Wall Project

Discussion in 'Hardscaping' started by DVS Hardscaper, Mar 7, 2012.

  1. alexschultz1

    alexschultz1 LawnSite Bronze Member
    Posts: 1,552

    Amazing work my friend, truely professional quality. If you don't mind me asking because I've never had an opportunity to do a wall this size. Why are the drainage pipes coming outside of the wall instead of being run underneath and away from the wall. Every class I have taken has told me that pipes coming out towards the base will eventually erode away the ground and cause the wall to wash out. But as you know experience trumps text books
     
  2. GroundOneMN

    GroundOneMN LawnSite Member
    Posts: 81

    Looks to be that the grid is in upside down!
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  3. Gilmore.Landscaping

    Gilmore.Landscaping LawnSite Senior Member
    from Ontario
    Posts: 645

    I have never read anything about that in a book. I was told to do it exactly as DVS has done it. And the same way we do all of our projects. There is never a "flow" of water....its not like a downspout at the base of a wall. you will get more erosion in a heavy spring rain them you will ever find below one of those pipes.
     
  4. DVS Hardscaper

    DVS Hardscaper LawnSite Fanatic
    Posts: 6,403

    The white PVC are downspout pipes, connected to the dwelling's downspouts. There is no where else to run them due to the septic system and the location of a property line. The black flex tubing are the wall's drainage system. I doubt water will ever come out of them.

    It would be impractable to run pipes under the wall, as there are 2 rows of base courses of block burried below grade plus 6-inches of aggregate base, totaling to a depth of 22-inches.

    The engineer's specs say for the pipe to be 6-inches above grade.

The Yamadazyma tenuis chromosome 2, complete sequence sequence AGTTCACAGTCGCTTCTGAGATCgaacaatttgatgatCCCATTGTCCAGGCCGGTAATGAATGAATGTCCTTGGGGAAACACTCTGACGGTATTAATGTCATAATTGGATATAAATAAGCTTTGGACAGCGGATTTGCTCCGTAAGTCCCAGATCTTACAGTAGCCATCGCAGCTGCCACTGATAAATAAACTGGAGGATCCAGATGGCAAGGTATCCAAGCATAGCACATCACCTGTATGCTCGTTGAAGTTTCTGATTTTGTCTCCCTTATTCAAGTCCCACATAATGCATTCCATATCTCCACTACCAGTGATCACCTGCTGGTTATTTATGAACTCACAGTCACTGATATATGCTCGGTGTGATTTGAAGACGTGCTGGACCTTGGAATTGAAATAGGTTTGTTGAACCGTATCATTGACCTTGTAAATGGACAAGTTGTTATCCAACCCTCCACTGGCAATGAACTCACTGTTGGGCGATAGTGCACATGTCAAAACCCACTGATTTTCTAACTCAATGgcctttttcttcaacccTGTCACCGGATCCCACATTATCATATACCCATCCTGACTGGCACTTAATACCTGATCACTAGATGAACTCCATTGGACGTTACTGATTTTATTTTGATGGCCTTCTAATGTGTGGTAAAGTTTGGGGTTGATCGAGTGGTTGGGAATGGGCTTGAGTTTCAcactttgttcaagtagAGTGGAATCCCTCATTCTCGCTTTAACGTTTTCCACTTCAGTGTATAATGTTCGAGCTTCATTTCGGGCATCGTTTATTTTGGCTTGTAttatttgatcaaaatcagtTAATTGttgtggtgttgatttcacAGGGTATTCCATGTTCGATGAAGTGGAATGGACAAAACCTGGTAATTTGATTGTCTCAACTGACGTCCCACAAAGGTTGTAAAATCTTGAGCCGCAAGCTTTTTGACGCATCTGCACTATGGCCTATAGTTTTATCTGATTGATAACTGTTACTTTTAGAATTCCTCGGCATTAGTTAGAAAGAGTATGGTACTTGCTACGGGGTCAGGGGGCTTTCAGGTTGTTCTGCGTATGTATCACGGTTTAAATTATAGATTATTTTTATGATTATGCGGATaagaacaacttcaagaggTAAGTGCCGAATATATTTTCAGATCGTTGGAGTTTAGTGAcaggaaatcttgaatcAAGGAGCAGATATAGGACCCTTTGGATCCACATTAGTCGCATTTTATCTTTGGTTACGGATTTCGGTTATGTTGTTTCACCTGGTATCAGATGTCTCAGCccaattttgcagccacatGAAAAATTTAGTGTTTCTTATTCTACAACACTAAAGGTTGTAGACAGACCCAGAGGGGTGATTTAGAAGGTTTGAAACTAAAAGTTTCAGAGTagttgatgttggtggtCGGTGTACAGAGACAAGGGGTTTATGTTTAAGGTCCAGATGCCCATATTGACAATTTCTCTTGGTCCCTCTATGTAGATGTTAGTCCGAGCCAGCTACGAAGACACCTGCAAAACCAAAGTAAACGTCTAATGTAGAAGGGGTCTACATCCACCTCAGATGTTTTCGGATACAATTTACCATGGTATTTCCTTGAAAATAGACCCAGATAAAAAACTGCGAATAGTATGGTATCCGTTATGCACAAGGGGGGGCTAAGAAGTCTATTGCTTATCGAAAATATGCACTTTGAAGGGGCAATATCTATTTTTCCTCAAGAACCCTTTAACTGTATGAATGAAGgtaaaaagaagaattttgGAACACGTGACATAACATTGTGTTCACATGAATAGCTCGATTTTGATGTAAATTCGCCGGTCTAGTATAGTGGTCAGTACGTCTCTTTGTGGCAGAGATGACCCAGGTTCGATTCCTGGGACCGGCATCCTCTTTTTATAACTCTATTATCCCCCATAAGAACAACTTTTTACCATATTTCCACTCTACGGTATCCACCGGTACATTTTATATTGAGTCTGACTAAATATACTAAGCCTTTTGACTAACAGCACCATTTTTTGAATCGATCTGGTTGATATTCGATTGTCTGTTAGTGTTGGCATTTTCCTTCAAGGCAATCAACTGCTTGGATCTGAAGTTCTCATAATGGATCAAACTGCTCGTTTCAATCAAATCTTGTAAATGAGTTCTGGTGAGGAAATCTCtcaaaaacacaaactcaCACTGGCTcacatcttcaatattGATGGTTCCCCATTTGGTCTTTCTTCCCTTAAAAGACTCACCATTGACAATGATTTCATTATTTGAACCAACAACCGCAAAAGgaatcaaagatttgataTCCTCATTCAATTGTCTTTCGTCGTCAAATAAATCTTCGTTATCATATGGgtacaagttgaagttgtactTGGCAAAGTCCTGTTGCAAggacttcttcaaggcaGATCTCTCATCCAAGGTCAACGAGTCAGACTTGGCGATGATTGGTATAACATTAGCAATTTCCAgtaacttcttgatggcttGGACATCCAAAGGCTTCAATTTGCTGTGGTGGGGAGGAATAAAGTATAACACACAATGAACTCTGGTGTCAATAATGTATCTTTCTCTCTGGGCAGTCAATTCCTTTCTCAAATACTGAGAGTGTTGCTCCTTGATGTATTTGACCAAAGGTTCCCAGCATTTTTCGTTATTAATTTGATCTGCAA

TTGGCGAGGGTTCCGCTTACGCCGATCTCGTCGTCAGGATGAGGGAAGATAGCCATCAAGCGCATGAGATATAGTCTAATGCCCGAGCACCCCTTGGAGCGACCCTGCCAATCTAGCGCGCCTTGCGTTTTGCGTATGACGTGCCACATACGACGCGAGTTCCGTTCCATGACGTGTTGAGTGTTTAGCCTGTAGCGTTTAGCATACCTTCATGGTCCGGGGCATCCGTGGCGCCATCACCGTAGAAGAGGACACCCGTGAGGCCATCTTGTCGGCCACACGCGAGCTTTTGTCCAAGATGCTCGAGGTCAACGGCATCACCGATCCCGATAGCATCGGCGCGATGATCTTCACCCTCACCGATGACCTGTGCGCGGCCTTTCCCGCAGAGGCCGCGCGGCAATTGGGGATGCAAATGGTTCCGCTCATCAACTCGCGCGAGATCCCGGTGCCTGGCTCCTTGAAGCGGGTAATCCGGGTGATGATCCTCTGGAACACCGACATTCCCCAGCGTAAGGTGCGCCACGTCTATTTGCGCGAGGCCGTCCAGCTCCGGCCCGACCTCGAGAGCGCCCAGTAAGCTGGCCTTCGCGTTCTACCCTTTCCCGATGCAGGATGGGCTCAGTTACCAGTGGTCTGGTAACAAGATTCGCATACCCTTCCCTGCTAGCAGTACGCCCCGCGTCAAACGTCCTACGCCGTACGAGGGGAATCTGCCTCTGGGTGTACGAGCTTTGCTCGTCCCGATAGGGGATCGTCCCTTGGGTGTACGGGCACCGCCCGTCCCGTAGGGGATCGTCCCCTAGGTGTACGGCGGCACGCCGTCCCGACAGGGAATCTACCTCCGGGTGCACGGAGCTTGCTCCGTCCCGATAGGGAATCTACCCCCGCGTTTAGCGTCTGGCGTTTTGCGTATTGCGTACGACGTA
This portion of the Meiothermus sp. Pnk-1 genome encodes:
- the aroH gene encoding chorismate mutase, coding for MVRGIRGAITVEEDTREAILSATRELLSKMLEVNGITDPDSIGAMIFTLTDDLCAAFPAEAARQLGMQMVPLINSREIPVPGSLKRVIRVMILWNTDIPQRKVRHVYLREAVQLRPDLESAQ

Also, take note, the PVC pipe extends 3-feet past the wall. When the job is finished we'll trim the pipe down. There is no way any water will undermine the base of the wall, as the pipe extends sufficiently past the footing, as well as utilizing a splash guard, or a small dry stream bed, etc.

    And with all that said, I decided today that one PVC pipe will most likely be abandoned! I'm now thinking of running it at an entirely different angle. Long story short - the reason for abandoning the pipe pertains to accessing the area with the loader during construction. This will allow us to get the machine in there from a whole different angle. I always say no to jobs are ever the same.
     
    Last edited: Mar 16, 2012
  5. DVS Hardscaper

    DVS Hardscaper LawnSite Fanatic
    Posts: 6,403

    haha thats funny! I actually paused for a moment and thought about it!


    .
     
  6. DVS Hardscaper

    DVS Hardscaper LawnSite Fanatic
    Posts: 6,403

    And something else!

    For 2 yrs now, I have listen to Paver Pete tell people to backfill their walls entirely with 3/4" (#57) aggregate. His mindet is that you dont have to compact, and he thinks the filter cloth will clog and be ineffective.

    Well, I'm guessing we excavated around 70 cubic yards of soil for the grid zone.

    If we utilized Paver Pete's personal method - I'd have TO PAY to load and haul the soil away and I'd have to pay for the additional aggregate! His personal method WOULD BE more costly!

    Not the most realistic thinking.
     
  7. GroundOneMN

    GroundOneMN LawnSite Member
    Posts: 81

    Made u look! Looks good so far.
    Posted via Mobile Device
     
  8. 2low4NH

    2low4NH LawnSite Bronze Member
    from NH
    Posts: 1,892

    Thats not paver petes method that follows the NCMA guidelines
     
  9. DVS Hardscaper

    DVS Hardscaper LawnSite Fanatic
    Posts: 6,403


    Wrong. He's been harping that he "thinks" backfilling a wall entirely with #57 aggregate will cut costs down.
    Posted via Mobile Device
     
  10. crazymike

    crazymike LawnSite Senior Member
    from Ontario
    Posts: 454

    It's just not practical unless you have a paver manufacturer backing the job.
     

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